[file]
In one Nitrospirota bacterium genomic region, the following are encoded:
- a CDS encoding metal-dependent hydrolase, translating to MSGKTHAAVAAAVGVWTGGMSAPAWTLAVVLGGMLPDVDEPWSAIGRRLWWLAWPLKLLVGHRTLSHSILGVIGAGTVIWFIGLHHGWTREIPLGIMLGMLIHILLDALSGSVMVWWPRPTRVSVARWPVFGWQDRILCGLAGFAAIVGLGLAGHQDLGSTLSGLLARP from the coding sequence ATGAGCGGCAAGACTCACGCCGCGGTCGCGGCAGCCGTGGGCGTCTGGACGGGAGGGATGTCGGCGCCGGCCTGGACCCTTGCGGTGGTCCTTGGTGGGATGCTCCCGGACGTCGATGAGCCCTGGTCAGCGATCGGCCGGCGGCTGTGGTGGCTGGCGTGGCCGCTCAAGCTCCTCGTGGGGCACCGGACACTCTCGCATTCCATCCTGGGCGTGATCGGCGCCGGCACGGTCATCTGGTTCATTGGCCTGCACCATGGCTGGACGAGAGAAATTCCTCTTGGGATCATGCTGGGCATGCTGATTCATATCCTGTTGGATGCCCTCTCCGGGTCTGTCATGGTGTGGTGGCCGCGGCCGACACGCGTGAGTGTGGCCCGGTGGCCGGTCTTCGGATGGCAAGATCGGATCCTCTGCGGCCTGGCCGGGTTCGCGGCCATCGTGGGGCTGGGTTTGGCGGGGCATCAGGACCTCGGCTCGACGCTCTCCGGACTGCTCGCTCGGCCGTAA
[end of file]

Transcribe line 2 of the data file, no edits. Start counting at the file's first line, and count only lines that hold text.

- a CDS encoding metal-dependent hydrolase, translating to MSGKTHAAVAAAVGVWTGGMSAPAWTLAVVLGGMLPDVDEPWSAIGRRLWWLAWPLKLLVGHRTLSHSILGVIGAGTVIWFIGLHHGWTREIPLGIMLGMLIHILLDALSGSVMVWWPRPTRVSVARWPVFGWQDRILCGLAGFAAIVGLGLAGHQDLGSTLSGLLARP from the coding sequence ATGAGCGGCAAGACTCACGCCGCGGTCGCGGCAGCCGTGGGCGTCTGGACGGGAGGGATGTCGGCGCCGGCCTGGACCCTTGCGGTGGTCCTTGGTGGGATGCTCCCGGACGTCGATGAGCCCTGGTCAGCGATCGGCCGGCGGCTGTGGTGGCTGGCGTGGCCGCTCAAGCTCCTCGTGGGGCACCGGACACTCTCGCATTCCATCCTGGGCGTGATCGGCGCCGGCACGGTCATCTGGTTCATTGGCCTGCACCATGGCTGGACGAGAGAAATTCCTCTTGGGATCATGCTGGGCATGCTGATTCATATCCTGTTGGATGCCCTCTCCGGGTCTGTCATGGTGTGGTGGCCGCGGCCGACACGCGTGAGTGTGGCCCGGTGGCCGGTCTTCGGATGGCAAGATCGGATCCTCTGCGGCCTGGCCGGGTTCGCGGCCATCGTGGGGCTGGGTTTGGCGGGGCATCAGGACCTCGGCTCGACGCTCTCCGGACTGCTCGCTCGGCCGTAA